Bible Study

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Bible Study: Proper 17 (A) – 2023

September 03, 2023

RCL: Exodus 3:1-15; Psalm 105:1-6, 23-26, 45c; Romans 12:9-21; Matthew 16:21-28

Exodus 3:1-15

How fitting that after we pray this Sunday’s collect, asking God to “graft in our hearts the love of [God’s] Name,” we hear this breathtaking lesson of God’s first intimate encounter with Moses that culminates in the revelation of the Divine Name. With Moses as our forerunner, we might well desire to emulate him in our encounter with this unfathomable story, removing our sandals and hiding our faces out of respect for the sheer holiness and otherness of God depicted in this text. Such a reaction would surely not be out of place!

But we would do well to note that God’s radical otherness that Moses encounters in this story is neither that of a detached and distant deity nor is it of some artifact whose presence causes a face-melting Hollywood special effect. Exodus teaches us that neither of these all-too-human conceptions of the divine applies to the God of Abraham, Isaac, and Jacob. This God is not merely a disinterested observer of a creation God assembled long ago. No; this God has observed the misery of God’s oppressed people, this God has heard their cry, this God knows their sufferings, and this God acts in loving freedom to bring the Israelites out of Egypt. No; even the most intimate revelation of this God’s personal being—the Divine Name—does not annihilate the creature but reveals that God is for the creature’s life and freedom.

  • Does this passage challenge any popular ideas held in your context about who God is and what God is like?

Psalm 105:1-6, 23-26, 45c

We have asked for the grace to love God’s Name, we have heard God’s Name, and now we praise God’s Name. We might pause with Psalm 105 to wonder just why Holy Scripture teaches us to have a reverence for the Name of God – why does the psalmist teach with such insistence to call upon and glory in God’s holy Name?

For us as well as for God, a name denotes individuality and particularity. This one is not another, but is this very one. This God has this Name, and as the psalmist lists, this God has done particular works, marvels, wonders, and judgments. This Name denotes a particular history and ongoing relation with particular humans: offspring of Abraham and children of Jacob, Moses, and Aaron. And again, as we learned from Exodus, we also learn again in the psalms, this particular God acts in history to vindicate his people, making his people fruitful, sending Moses and Aaron. Such a recollection can only culminate in the ancient praise-shout, as our psalm does in verse 45: Hallelujah!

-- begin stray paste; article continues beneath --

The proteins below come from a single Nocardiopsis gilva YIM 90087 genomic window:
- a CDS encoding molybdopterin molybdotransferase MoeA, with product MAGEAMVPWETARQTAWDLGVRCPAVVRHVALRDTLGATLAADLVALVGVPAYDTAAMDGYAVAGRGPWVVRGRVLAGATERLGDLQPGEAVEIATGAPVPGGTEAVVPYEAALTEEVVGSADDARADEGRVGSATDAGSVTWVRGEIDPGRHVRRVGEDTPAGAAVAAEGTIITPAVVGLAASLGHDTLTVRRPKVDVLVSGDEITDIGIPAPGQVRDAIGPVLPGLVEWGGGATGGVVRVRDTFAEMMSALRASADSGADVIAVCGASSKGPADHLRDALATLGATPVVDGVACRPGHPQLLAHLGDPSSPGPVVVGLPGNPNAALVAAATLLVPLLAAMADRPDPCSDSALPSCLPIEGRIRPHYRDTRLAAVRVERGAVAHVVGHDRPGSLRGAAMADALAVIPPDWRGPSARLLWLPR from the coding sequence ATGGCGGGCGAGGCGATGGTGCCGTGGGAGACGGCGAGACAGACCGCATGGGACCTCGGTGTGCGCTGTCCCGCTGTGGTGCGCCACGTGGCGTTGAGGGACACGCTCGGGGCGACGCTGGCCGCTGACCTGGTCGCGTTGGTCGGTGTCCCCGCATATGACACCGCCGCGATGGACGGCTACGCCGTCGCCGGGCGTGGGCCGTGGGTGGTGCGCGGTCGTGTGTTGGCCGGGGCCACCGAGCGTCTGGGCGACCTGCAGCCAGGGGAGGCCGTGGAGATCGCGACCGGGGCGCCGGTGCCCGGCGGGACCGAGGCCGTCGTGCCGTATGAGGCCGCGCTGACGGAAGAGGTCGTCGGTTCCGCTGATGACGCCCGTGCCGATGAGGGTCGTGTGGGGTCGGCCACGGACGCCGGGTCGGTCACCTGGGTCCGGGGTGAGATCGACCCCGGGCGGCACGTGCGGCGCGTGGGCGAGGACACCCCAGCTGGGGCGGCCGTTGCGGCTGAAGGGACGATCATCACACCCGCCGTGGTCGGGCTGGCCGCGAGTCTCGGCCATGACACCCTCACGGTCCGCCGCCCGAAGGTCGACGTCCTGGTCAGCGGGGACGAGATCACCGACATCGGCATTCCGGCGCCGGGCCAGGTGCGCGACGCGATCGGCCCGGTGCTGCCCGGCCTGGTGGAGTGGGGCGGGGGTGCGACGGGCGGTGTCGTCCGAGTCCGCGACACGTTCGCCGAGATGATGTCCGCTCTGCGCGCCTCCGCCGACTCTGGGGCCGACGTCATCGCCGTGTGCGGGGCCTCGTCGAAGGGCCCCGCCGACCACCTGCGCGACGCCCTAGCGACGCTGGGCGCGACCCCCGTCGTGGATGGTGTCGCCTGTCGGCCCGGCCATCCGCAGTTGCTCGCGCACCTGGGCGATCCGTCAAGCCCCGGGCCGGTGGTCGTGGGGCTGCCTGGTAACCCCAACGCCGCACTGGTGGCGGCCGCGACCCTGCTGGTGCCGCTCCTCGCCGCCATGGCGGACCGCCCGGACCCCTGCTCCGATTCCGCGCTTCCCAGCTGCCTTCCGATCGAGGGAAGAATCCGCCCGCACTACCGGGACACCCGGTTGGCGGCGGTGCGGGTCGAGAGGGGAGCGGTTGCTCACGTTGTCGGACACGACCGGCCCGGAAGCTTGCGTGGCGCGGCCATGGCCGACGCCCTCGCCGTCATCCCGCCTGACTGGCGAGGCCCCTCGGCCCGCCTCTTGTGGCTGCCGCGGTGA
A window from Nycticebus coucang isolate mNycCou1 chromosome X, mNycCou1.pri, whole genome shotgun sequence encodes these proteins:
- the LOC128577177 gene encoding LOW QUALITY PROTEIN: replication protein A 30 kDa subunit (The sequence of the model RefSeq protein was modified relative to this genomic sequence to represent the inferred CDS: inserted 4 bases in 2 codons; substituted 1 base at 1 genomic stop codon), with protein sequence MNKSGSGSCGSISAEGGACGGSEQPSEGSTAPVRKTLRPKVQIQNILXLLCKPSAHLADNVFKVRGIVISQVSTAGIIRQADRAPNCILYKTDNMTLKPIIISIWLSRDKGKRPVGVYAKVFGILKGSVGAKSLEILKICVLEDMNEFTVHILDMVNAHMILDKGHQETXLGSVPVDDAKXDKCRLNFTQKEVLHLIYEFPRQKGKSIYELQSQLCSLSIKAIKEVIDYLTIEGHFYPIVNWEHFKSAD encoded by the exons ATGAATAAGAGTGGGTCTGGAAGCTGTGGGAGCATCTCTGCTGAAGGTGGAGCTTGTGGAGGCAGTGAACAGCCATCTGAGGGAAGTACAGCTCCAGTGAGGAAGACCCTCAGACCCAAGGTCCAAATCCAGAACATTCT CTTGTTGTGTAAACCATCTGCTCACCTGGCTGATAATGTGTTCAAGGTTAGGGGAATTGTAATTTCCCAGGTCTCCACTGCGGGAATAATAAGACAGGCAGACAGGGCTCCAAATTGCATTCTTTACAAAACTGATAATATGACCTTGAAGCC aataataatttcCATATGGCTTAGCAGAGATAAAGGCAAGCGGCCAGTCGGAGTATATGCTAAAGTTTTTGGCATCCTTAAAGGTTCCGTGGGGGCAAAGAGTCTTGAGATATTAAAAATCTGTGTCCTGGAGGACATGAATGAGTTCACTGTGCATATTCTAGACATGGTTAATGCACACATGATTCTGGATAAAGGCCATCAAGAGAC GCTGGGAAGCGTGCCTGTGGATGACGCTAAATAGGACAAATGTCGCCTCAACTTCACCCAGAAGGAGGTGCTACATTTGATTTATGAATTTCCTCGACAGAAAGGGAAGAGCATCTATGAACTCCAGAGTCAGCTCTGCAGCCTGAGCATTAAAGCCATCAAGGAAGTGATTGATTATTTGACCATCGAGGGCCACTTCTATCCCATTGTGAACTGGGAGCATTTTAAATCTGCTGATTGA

• In what ways have you recently made God’s deeds known among the peoples? Are there any opportunities for you to do so in the coming weeks?

Romans 12:9-21

This section of St. Paul’s letter to the Romans is justly famous. Love, mutual affection, hospitality, harmony—it seems we are getting the greatest hits of Christian ethics. And it is always worth remembering that St. Paul is no great innovator here—quotations from Deuteronomy and Proverbs feature prominently in this majestic list. As the 39 Articles put it, “The Old Testament is not contrary to the New” (BCP 869). We can never remind ourselves of this too much, especially when reading St. Paul!

What strikes me most in this passage is verses 17 and following: “Never avenge yourselves, but leave room for the wrath of God.” Whew! Nietzche and the many others who have critiqued Christianity for encouraging a passive submission to earthly oppression would have a field day with such a teaching—and from much of the historical record, it seems like these critiques are not entirely misplaced. Love for one’s enemies can be a dangerous teaching to the abused and oppressed, and we should not pretend its danger can be piously waved away. But I think there is something more than a merely passive acquiescence to evil being taught here. For those of us who have been addressed by St. Paul’s exhortations, we are not meant to call the evil of abuse and oppression good, nor should we sweep uncomfortable truths under the rug. No; we must learn to be comfortable with hating what is evil and always holding fast to the good! This cannot and must not be a teaching that hinders any attempt at true justice and living peaceably with all.

  • What is one of these exhortations that you find easy to practice? What is one that is more difficult?

Matthew 16:21-28

There is always a temptation to confidently read any of the bumbling apostles stories from our post-resurrection perspective. Unlike the silly disciples, we know what happens next; we wouldn’t make their mistakes. But I think this attitude can often distort just how similar to the apostles we truly are, despite our supposedly enlightened position. How often do I—like St. Peter—desire a Lord who would destroy his executioners rather than forgive them with his dying breaths?

It is perhaps telling that Jesus immediately references the effects that his death and resurrection will have on those who follow him, that they must also take up a cross. Perhaps this is why St. Peter and I tell Jesus “God forbid,” when he goes to the cross—we know what it will mean for our lives, and we cling to them as if we could save them by striving to gain the world. The redemption that Jesus promises is both more terrible—according to merely human things—and wonderful—according to divine things—than we could ask or imagine.

  • What have you had to deny in taking up your cross and following Jesus?

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Christopher Sikkema


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